In the Beginning
Translated as ‘origin’ from Greek, the Book of Genesis sets the stage for the redemptive storyline of the Bible.
The story opens with God confronting chaos and disorder to bring order and beauty in creation. Humans are formed and appointed to participate in God’s divine rule of the universe. As his representatives, humanity can choose to trust God for wisdom to rule, resulting in blessing for the entire world.
However, the humans choose to define good and evil on their own, which begins a destructive cycle that reintroduces chaos and disorder back into God’s good world. The first eleven chapters of Genesis show a repeated theme of rebellion, from the garden to Cain and Abel, the “sons of God,” the flood, and finally Babylon.
God continues to give humanity the chance to bring blessing into the world, and they continually choose their own way. Yet God promises, even in our rebellion, that a wounded victor will come who will defeat evil at its source. It’s this plan that God sets into motion beginning in Genesis 12.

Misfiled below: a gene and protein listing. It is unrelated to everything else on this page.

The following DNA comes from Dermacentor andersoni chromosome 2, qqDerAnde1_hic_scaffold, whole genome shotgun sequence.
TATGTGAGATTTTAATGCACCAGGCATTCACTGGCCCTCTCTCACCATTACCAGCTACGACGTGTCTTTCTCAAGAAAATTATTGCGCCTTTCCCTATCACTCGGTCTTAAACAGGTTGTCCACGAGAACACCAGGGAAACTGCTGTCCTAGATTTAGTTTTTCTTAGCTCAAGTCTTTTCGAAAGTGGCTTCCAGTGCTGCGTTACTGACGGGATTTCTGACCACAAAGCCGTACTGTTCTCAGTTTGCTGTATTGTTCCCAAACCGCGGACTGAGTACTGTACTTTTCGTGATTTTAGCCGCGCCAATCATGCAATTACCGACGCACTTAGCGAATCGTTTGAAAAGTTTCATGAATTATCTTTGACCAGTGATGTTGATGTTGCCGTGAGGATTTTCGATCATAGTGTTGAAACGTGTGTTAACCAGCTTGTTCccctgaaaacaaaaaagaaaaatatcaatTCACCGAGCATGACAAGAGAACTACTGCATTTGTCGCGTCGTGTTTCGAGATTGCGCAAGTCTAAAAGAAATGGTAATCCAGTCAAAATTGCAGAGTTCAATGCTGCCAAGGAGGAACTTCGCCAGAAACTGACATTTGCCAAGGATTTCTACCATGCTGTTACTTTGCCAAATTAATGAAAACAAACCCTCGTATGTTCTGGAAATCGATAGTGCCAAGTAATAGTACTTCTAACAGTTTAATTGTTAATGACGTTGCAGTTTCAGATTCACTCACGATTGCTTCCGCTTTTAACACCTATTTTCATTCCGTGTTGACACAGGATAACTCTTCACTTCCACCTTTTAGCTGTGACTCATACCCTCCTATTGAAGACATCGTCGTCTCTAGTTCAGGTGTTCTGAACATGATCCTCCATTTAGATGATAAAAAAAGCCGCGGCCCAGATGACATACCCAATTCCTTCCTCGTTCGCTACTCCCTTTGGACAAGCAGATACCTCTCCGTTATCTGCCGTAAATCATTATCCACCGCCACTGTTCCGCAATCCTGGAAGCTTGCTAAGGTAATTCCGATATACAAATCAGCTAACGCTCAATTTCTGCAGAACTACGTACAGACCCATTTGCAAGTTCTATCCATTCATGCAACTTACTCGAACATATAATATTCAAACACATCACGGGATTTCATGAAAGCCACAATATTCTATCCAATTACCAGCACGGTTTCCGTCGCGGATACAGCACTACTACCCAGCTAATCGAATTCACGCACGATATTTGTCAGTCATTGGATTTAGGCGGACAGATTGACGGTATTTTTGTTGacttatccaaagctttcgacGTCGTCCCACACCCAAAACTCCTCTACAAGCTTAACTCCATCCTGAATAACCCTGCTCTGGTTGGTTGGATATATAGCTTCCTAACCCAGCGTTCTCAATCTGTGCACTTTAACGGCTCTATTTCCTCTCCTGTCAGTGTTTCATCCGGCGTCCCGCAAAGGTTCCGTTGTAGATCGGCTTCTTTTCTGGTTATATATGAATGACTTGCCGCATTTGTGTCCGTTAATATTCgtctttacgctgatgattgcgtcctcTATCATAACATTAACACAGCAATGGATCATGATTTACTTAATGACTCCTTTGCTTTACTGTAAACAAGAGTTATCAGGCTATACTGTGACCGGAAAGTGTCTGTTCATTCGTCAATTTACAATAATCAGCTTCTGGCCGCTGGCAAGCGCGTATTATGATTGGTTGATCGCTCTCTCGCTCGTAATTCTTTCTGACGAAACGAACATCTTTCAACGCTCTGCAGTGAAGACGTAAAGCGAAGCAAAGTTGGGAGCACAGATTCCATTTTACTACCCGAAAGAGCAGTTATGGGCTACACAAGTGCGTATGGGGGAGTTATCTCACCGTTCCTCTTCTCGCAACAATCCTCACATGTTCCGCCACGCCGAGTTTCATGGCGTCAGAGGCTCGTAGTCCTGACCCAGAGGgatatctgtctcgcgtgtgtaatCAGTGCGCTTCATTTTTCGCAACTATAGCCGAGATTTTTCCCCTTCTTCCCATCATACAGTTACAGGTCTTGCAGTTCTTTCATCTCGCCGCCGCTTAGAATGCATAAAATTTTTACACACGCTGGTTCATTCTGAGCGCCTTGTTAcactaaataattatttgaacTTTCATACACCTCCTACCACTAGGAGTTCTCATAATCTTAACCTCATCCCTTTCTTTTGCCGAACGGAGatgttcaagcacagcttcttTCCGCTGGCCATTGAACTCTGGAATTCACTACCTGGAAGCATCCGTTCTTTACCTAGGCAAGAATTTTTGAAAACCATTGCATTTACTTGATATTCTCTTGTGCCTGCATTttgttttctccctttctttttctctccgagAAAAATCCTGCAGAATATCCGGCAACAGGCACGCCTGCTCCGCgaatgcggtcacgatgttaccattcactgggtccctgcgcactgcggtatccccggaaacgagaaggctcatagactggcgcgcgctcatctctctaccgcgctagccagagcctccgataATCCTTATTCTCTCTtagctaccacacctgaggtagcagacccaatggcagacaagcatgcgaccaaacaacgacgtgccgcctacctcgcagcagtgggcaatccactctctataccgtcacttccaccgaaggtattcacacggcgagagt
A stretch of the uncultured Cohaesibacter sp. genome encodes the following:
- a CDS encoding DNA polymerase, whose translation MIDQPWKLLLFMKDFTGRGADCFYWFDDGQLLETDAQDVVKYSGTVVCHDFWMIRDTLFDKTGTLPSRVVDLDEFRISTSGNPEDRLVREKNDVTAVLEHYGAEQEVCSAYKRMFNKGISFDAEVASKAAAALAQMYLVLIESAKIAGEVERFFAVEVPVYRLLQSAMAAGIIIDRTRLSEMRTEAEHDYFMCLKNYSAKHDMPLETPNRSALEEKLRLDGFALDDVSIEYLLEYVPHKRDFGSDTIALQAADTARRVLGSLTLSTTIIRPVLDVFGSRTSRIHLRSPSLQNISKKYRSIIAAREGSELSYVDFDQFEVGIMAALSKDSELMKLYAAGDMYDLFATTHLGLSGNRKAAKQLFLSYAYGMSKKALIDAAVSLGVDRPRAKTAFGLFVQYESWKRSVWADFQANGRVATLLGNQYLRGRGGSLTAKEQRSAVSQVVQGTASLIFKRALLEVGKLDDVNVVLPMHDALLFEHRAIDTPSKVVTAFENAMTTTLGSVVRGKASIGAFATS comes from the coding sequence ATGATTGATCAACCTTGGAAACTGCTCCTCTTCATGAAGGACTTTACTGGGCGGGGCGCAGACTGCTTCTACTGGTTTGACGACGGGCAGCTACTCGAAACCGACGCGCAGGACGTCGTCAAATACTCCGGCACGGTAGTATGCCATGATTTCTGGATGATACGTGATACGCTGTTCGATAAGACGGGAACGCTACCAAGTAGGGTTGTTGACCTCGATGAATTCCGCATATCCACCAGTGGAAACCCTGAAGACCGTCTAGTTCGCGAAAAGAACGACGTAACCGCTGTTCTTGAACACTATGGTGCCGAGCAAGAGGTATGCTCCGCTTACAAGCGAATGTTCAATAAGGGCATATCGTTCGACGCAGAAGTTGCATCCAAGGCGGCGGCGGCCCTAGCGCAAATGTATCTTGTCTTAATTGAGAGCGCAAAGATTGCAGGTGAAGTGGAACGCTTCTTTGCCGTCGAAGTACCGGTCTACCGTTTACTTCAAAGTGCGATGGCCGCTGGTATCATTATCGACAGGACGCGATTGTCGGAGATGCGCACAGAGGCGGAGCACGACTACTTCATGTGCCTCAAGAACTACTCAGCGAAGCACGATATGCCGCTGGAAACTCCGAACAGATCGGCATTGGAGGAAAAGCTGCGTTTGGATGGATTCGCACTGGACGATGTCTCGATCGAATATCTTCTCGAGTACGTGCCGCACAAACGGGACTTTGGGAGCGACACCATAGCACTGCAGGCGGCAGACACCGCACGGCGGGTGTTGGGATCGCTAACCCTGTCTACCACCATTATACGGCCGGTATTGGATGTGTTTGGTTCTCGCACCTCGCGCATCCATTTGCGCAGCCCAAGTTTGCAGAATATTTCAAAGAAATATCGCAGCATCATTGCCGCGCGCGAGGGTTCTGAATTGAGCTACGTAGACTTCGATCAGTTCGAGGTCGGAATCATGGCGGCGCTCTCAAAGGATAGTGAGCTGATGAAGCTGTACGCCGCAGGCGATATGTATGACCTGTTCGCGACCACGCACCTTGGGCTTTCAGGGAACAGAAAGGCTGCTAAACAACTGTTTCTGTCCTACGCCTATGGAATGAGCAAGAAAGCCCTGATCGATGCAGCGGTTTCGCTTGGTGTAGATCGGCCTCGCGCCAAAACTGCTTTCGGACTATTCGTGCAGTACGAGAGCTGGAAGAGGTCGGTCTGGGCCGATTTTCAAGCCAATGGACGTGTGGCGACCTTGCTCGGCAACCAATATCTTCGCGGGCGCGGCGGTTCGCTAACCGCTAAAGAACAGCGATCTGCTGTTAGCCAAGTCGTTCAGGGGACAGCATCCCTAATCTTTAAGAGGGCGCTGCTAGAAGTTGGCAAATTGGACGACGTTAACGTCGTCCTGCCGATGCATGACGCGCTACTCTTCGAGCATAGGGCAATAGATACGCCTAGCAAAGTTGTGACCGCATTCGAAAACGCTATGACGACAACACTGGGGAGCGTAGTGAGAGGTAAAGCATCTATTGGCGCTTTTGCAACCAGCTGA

God Calls Abraham
In chapters 1-11, the book of Genesis recounts God’s good world and humanity’s repeated rebellion. How will God restore blessing to the world? We find the answer in the family of Abraham.
God makes a covenant with Abraham, saying that all the nations will be blessed through his family. The rest of the book of Genesis traces this story through four generations. In each generation we see human failure paired with God’s commitment to rescue and bless. As the story of Joseph summarizes at the end, “You planned this for evil, but God planned it for good, to save many lives” (Gen 50:20).
As the book of Genesis closes, we see a promise of a king through the line of Judah who will be king over the nations and will restore blessing to the world (Gen 49:8-13). It’s this promise that will find its fulfillment in Israel’s Messiah.